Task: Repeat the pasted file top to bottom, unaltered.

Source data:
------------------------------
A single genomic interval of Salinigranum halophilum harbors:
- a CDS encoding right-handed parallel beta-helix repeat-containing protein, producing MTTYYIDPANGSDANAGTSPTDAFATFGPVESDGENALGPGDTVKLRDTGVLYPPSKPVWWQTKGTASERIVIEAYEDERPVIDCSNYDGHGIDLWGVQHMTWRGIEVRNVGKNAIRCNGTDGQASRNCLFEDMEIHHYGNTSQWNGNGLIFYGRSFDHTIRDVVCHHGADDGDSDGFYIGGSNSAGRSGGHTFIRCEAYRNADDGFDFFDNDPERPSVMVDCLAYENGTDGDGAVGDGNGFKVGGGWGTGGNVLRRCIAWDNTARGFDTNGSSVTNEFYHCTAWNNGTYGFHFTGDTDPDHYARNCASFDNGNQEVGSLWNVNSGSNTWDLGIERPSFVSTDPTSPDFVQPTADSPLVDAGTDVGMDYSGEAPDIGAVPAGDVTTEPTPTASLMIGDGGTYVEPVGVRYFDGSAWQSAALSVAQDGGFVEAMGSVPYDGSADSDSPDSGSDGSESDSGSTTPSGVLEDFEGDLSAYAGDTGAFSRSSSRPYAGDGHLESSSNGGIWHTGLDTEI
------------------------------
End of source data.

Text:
A single genomic interval of Salinigranum halophilum harbors:
- a CDS encoding right-handed parallel beta-helix repeat-containing protein, producing MTTYYIDPANGSDANAGTSPTDAFATFGPVESDGENALGPGDTVKLRDTGVLYPPSKPVWWQTKGTASERIVIEAYEDERPVIDCSNYDGHGIDLWGVQHMTWRGIEVRNVGKNAIRCNGTDGQASRNCLFEDMEIHHYGNTSQWNGNGLIFYGRSFDHTIRDVVCHHGADDGDSDGFYIGGSNSAGRSGGHTFIRCEAYRNADDGFDFFDNDPERPSVMVDCLAYENGTDGDGAVGDGNGFKVGGGWGTGGNVLRRCIAWDNTARGFDTNGSSVTNEFYHCTAWNNGTYGFHFTGDTDPDHYARNCASFDNGNQEVGSLWNVNSGSNTWDLGIERPSFVSTDPTSPDFVQPTADSPLVDAGTDVGMDYSGEAPDIGAVPAGDVTTEPTPTASLMIGDGGTYVEPVGVRYFDGSAWQSAALSVAQDGGFVEAMGSVPYDGSADSDSPDSGSDGSESDSGSTTPSGVLEDFEGDLSAYAGDTGAFSRSSSRPYAGDGHLESSSNGGIWHTGLDTEI